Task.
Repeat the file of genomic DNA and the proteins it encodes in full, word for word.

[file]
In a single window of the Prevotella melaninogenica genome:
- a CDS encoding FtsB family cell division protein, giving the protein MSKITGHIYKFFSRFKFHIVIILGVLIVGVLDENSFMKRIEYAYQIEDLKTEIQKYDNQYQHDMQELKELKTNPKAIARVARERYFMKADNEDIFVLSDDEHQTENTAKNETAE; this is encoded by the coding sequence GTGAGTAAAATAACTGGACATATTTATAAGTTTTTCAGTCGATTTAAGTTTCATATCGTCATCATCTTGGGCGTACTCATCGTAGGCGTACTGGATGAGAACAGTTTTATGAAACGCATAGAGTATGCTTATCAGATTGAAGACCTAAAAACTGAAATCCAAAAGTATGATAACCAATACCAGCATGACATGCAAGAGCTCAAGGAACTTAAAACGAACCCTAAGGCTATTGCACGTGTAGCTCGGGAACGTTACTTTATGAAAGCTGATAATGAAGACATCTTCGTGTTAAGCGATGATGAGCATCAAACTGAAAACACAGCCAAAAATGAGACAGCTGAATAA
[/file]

In a single window of the Prevotella melaninogenica genome:
- a CDS encoding FtsB family cell division protein, giving the protein MSKITGHIYKFFSRFKFHIVIILGVLIVGVLDENSFMKRIEYAYQIEDLKTEIQKYDNQYQHDMQELKELKTNPKAIARVARERYFMKADNEDIFVLSDDEHQTENTAKNETAE; this is encoded by the coding sequence GTGAGTAAAATAACTGGACATATTTATAAGTTTTTCAGTCGATTTAAGTTTCATATCGTCATCATCTTGGGCGTACTCATCGTAGGCGTACTGGATGAGAACAGTTTTATGAAACGCATAGAGTATGCTTATCAGATTGAAGACCTAAAAACTGAAATCCAAAAGTATGATAACCAATACCAGCATGACATGCAAGAGCTCAAGGAACTTAAAACGAACCCTAAGGCTATTGCACGTGTAGCTCGGGAACGTTACTTTATGAAAGCTGATAATGAAGACATCTTCGTGTTAAGCGATGATGAGCATCAAACTGAAAACACAGCCAAAAATGAGACAGCTGAATAA